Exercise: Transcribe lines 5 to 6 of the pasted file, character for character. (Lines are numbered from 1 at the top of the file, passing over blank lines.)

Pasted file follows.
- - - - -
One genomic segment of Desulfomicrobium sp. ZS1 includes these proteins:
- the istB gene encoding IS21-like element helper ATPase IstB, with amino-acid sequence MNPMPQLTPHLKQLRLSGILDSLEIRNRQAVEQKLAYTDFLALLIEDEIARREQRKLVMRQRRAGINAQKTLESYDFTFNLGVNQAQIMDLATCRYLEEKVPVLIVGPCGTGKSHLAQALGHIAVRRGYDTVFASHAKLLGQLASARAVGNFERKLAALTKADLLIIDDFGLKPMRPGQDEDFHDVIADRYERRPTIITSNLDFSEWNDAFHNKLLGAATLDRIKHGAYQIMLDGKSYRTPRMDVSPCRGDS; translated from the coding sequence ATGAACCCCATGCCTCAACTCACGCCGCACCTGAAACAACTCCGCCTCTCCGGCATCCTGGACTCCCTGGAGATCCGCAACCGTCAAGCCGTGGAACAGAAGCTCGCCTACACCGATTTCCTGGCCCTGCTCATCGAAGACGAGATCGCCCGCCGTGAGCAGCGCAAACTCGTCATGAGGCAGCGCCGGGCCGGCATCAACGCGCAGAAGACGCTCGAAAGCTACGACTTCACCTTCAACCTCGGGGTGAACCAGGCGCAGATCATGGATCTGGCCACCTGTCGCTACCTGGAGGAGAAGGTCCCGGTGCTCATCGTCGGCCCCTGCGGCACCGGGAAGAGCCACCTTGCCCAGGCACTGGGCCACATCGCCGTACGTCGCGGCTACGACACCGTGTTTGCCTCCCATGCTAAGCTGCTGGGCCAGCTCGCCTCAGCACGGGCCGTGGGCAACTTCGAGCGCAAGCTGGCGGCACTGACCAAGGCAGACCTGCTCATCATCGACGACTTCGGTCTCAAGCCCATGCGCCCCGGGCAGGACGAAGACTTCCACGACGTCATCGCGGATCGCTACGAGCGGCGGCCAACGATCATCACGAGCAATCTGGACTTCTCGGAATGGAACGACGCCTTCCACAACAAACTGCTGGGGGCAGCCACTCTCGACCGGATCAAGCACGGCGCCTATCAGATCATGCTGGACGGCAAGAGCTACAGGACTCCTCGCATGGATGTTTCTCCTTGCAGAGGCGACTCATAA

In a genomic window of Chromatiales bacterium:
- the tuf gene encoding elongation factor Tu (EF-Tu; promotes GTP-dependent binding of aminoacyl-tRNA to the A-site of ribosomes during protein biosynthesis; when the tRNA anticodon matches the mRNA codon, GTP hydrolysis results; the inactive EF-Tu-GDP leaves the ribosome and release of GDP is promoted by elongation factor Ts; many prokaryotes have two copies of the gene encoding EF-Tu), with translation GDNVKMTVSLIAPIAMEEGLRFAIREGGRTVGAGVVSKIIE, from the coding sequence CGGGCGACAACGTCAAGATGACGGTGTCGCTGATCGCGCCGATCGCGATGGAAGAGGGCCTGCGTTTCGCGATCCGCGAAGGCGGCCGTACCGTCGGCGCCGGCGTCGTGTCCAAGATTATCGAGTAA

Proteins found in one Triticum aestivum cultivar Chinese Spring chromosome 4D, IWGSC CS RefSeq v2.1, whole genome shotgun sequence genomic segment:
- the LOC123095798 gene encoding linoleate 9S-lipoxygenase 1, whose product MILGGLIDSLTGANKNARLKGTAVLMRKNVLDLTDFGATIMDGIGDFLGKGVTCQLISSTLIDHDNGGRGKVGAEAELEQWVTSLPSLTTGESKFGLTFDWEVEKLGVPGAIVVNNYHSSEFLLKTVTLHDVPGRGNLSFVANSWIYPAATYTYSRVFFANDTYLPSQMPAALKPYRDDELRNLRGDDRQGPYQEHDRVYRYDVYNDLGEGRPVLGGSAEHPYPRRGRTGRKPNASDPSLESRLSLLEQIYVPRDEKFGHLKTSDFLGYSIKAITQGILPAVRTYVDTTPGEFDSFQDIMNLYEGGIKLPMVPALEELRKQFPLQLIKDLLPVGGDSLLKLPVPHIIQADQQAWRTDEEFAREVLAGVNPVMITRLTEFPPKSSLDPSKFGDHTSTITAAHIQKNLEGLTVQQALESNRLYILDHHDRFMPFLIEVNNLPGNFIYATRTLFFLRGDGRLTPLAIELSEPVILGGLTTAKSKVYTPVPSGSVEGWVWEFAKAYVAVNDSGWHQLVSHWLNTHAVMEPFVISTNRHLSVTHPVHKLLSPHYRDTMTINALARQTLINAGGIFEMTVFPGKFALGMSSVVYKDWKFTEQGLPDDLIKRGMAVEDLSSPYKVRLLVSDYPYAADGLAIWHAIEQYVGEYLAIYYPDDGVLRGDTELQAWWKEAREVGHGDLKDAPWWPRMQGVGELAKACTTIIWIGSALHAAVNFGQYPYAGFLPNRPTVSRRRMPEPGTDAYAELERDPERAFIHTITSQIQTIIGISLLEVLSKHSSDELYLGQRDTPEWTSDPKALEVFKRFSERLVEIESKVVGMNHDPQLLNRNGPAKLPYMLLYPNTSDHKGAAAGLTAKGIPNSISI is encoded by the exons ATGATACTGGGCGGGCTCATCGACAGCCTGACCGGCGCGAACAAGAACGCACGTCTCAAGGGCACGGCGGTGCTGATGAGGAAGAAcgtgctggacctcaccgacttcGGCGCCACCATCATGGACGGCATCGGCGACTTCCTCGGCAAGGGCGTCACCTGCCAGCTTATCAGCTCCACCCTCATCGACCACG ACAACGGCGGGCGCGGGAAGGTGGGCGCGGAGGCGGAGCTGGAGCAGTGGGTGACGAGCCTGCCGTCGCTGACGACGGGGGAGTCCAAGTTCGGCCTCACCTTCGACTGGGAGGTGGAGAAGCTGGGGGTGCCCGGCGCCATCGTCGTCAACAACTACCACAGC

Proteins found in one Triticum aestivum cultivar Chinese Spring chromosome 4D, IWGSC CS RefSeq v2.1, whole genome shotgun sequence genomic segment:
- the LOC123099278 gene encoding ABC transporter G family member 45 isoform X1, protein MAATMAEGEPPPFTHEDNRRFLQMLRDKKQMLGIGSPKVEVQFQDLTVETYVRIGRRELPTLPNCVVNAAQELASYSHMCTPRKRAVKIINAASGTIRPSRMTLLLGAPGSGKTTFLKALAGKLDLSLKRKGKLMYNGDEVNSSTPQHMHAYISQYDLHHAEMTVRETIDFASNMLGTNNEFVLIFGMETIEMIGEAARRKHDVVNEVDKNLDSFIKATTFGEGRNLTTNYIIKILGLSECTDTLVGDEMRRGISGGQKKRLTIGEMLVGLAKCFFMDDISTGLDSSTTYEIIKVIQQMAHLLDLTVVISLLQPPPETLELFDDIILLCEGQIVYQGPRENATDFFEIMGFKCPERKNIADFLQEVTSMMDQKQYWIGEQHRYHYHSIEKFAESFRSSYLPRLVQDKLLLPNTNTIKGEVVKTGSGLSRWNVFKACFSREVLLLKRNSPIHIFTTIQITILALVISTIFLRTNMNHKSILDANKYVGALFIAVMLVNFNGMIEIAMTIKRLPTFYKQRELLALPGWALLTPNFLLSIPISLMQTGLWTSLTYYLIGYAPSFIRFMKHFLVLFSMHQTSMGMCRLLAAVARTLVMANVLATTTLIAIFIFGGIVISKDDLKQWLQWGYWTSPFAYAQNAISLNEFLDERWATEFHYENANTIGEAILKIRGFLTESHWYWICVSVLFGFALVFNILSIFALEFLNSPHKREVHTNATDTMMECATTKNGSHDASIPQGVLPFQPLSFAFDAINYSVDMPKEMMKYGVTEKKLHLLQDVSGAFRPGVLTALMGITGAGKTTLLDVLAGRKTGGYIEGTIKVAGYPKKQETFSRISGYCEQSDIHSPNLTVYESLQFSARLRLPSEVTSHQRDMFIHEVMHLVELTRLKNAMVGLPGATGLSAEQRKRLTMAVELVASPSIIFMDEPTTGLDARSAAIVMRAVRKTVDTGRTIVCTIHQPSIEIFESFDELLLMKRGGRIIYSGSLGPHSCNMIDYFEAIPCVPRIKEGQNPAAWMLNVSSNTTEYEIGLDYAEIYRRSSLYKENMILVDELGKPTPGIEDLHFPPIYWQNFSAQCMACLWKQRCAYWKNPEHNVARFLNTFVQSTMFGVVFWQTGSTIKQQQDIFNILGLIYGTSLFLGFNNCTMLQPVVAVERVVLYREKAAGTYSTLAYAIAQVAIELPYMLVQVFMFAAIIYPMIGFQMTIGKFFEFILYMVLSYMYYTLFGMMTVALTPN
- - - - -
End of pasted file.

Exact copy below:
Proteins found in one Triticum aestivum cultivar Chinese Spring chromosome 4D, IWGSC CS RefSeq v2.1, whole genome shotgun sequence genomic segment:
- the LOC123095798 gene encoding linoleate 9S-lipoxygenase 1, whose product MILGGLIDSLTGANKNARLKGTAVLMRKNVLDLTDFGATIMDGIGDFLGKGVTCQLISSTLIDHDNGGRGKVGAEAELEQWVTSLPSLTTGESKFGLTFDWEVEKLGVPGAIVVNNYHSSEFLLKTVTLHDVPGRGNLSFVANSWIYPAATYTYSRVFFANDTYLPSQMPAALKPYRDDELRNLRGDDRQGPYQEHDRVYRYDVYNDLGEGRPVLGGSAEHPYPRRGRTGRKPNASDPSLESRLSLLEQIYVPRDEKFGHLKTSDFLGYSIKAITQGILPAVRTYVDTTPGEFDSFQDIMNLYEGGIKLPMVPALEELRKQFPLQLIKDLLPVGGDSLLKLPVPHIIQADQQAWRTDEEFAREVLAGVNPVMITRLTEFPPKSSLDPSKFGDHTSTITAAHIQKNLEGLTVQQALESNRLYILDHHDRFMPFLIEVNNLPGNFIYATRTLFFLRGDGRLTPLAIELSEPVILGGLTTAKSKVYTPVPSGSVEGWVWEFAKAYVAVNDSGWHQLVSHWLNTHAVMEPFVISTNRHLSVTHPVHKLLSPHYRDTMTINALARQTLINAGGIFEMTVFPGKFALGMSSVVYKDWKFTEQGLPDDLIKRGMAVEDLSSPYKVRLLVSDYPYAADGLAIWHAIEQYVGEYLAIYYPDDGVLRGDTELQAWWKEAREVGHGDLKDAPWWPRMQGVGELAKACTTIIWIGSALHAAVNFGQYPYAGFLPNRPTVSRRRMPEPGTDAYAELERDPERAFIHTITSQIQTIIGISLLEVLSKHSSDELYLGQRDTPEWTSDPKALEVFKRFSERLVEIESKVVGMNHDPQLLNRNGPAKLPYMLLYPNTSDHKGAAAGLTAKGIPNSISI is encoded by the exons ATGATACTGGGCGGGCTCATCGACAGCCTGACCGGCGCGAACAAGAACGCACGTCTCAAGGGCACGGCGGTGCTGATGAGGAAGAAcgtgctggacctcaccgacttcGGCGCCACCATCATGGACGGCATCGGCGACTTCCTCGGCAAGGGCGTCACCTGCCAGCTTATCAGCTCCACCCTCATCGACCACG ACAACGGCGGGCGCGGGAAGGTGGGCGCGGAGGCGGAGCTGGAGCAGTGGGTGACGAGCCTGCCGTCGCTGACGACGGGGGAGTCCAAGTTCGGCCTCACCTTCGACTGGGAGGTGGAGAAGCTGGGGGTGCCCGGCGCCATCGTCGTCAACAACTACCACAGC